- #1

Kaeros

- 2

- 0

My issue is related to the actual flow-rate I obtain when sampling air across a filtering membrane.

Each pump reports a nominal amount of air that it can draw in a certain amount of time (i.e.: flow-rate, like 10 liters per minute), but this is generally reported assuming normal temperature and pressure and with no "load" applied to the pump.

Let's assume now that I attach to the inlet of the pump 50 cm of a straight pipe with a known diameter (let's say 1 cm) and on top of that an open faced filter holder with a filter with given diameter (50 mm) and porosity (let's say 1 micron pore size).

Let's assume that we turn on the system at ground level in normal conditions (so that the air that the pump is sucking in through the filter is at 1 atm and 20 °C): what would be the actual flow-rate that I would measure with a flow-meter at the outlet of my pump? How can I compute that?

Each pump reports a nominal amount of air that it can draw in a certain amount of time (i.e.: flow-rate, like 10 liters per minute), but this is generally reported assuming normal temperature and pressure and with no "load" applied to the pump.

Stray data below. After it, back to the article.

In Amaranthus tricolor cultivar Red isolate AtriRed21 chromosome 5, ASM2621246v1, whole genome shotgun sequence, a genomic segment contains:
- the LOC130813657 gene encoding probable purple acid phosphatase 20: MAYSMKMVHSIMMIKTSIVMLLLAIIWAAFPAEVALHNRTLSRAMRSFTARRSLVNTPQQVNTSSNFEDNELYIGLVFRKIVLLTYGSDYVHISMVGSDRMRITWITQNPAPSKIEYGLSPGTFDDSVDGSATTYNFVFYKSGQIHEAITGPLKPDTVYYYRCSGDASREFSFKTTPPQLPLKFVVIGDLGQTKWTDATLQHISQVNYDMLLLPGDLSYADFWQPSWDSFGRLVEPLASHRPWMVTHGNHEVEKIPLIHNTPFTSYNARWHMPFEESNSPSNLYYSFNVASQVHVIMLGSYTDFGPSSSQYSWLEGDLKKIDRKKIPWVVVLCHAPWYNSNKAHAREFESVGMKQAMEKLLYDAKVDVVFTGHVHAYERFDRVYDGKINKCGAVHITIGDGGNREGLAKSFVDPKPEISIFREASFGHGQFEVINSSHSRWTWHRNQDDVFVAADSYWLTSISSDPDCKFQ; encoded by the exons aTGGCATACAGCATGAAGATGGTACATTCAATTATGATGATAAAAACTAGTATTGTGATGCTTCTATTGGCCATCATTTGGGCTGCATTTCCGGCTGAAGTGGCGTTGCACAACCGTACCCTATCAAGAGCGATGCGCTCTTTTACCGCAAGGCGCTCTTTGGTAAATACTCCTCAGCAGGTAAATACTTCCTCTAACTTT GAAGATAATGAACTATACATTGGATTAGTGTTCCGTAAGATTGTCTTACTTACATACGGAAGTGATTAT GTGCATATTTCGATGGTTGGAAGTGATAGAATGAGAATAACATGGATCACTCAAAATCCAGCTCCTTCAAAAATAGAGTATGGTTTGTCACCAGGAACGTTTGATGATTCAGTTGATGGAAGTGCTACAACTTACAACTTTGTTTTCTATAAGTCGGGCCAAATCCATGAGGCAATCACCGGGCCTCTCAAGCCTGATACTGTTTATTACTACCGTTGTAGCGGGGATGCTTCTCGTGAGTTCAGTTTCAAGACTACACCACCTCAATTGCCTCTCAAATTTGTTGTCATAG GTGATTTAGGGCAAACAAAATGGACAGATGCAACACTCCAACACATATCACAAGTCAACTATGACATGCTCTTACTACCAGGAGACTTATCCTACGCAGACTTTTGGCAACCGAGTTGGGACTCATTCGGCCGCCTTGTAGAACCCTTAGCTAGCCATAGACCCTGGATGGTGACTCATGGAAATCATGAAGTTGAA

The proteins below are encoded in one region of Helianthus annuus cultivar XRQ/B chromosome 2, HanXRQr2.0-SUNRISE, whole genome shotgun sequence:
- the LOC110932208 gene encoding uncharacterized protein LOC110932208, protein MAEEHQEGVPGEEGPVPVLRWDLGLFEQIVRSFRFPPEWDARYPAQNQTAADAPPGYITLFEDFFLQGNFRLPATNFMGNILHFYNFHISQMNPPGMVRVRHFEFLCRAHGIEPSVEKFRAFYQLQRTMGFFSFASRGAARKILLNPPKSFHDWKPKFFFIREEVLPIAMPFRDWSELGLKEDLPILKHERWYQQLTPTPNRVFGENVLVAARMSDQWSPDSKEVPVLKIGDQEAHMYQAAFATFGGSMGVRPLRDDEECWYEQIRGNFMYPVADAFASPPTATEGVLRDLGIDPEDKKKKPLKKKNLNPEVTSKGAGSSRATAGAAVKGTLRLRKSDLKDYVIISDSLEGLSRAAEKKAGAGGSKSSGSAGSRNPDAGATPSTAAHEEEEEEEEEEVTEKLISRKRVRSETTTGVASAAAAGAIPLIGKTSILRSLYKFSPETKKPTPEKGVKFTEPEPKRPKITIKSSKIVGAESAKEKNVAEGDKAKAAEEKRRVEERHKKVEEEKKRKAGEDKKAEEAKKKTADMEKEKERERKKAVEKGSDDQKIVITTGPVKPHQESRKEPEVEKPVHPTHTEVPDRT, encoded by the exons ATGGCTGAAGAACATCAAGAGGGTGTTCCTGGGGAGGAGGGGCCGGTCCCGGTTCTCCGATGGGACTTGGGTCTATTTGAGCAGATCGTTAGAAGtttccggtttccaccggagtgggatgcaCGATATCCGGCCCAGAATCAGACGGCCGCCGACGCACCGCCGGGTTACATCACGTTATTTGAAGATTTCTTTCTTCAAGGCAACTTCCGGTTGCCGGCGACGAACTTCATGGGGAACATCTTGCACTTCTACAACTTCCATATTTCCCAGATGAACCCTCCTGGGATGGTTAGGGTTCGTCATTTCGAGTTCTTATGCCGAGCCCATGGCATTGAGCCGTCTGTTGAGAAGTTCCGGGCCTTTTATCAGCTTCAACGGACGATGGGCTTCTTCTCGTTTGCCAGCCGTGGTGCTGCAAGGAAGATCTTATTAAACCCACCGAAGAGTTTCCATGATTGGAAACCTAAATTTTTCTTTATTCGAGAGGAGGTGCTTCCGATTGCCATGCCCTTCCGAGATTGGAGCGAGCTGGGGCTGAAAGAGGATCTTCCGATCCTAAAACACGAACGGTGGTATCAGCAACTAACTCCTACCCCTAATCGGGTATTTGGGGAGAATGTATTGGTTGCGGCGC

Let's assume now that I attach to the inlet of the pump 50 cm of a straight pipe with a known diameter (let's say 1 cm) and on top of that an open faced filter holder with a filter with given diameter (50 mm) and porosity (let's say 1 micron pore size).

Let's assume that we turn on the system at ground level in normal conditions (so that the air that the pump is sucking in through the filter is at 1 atm and 20 °C): what would be the actual flow-rate that I would measure with a flow-meter at the outlet of my pump? How can I compute that?